Allowances paid to South Australian MPs should be completely overhauled to prevent some “double or even triple-dipping”, a Greens MP says.
In a submission to the SA Remuneration Tribunal on Tuesday, Mark Parnell said the system must be made more transparent to stop the rorting.
“Under the current rules, some members of parliament are double or even triple-dipping into taxpayers’ money,” Mr Parnell said.
He said the worst offenders were ministers who received a near $14,000 travel allowance each year regardless of whether they travelled or not.
They can then be paid a separate accommodation and meals allowance of up to $507 each day they are away, and still claim an extra accommodation allowance available if they happen to live more than 75 kilometres from Adelaide and need to stay in the city for work.
Incorrect claims related to this last allowance recently prompted former transport minister Stephan Knoll and former primary industries minister Tim Whetstone to quit cabinet.
Both have since repaid some of the money they received.
Two other Liberal MPs also quit senior parliamentary positions amid questions over their claims.
“The mass resignations from ministerial and other senior positions shows that these MPs know full well that what they have been doing doesn’t pass the sniff test, the pub test, the water-cooler test or any other type of test you can think of,” Mr Parnell said.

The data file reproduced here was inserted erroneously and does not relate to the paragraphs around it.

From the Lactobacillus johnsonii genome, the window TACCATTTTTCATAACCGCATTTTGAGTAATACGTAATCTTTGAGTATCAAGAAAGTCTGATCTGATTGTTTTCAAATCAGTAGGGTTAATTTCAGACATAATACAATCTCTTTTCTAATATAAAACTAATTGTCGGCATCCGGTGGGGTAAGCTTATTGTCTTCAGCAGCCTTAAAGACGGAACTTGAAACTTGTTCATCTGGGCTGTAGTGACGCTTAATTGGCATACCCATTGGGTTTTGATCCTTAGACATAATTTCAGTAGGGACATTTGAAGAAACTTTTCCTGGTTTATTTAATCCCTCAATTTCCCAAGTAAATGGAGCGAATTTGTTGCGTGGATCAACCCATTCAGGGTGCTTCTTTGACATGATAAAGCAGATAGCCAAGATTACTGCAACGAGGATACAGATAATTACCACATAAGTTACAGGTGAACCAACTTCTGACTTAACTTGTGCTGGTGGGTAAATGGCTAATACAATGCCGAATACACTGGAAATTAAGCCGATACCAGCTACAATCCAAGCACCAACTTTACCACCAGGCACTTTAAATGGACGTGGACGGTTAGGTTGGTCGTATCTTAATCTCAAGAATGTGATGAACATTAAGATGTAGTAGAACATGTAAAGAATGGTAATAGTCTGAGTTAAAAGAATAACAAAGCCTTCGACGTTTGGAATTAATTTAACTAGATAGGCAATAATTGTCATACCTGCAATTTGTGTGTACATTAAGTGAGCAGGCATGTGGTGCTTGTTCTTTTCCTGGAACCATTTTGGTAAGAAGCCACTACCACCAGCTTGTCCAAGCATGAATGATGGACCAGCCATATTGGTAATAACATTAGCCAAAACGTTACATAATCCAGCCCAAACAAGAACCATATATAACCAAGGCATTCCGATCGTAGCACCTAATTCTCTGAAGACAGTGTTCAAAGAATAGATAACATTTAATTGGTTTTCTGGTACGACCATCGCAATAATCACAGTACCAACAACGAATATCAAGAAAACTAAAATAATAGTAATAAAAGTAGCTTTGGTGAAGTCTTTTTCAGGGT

“The public know a rip-off when they see it and the behaviour of a few has highlighted that the rules need fixing and the loopholes need closing.”
In his submission, the Greens leader called for a reduction of ministerial accommodation and meals allowance, and a reduction in the country member accommodation payments.
He said the tribunal should also stop MPs pocketing allowances while staying for free with family and friends, and increase the definition of a country MP to someone who lives more than 100 kilometres from the city.
In its submission to the tribunal, the Labor opposition called for the distance to increase to 100 kms.
It said improved roads and cars meant 75kms was no longer an unreasonable commute.
But the government has opposed any changes to the distance, arguing that asking country MPs to drive up to 100km after a late-night function or event in Adelaide would be too onerous.
Mr Parnell said he would also move in parliament to change some outdated payments, including the $1500 paid to MPs each year because they no longer receive free public transport.
“Most MPs never catch public transport, yet all are compensated for losing their free tickets,” he said.
Last month, Independent Commissioner Against Corruption Bruce Lander revealed he was looking at all claims for the country accommodation allowances dating back 10 years.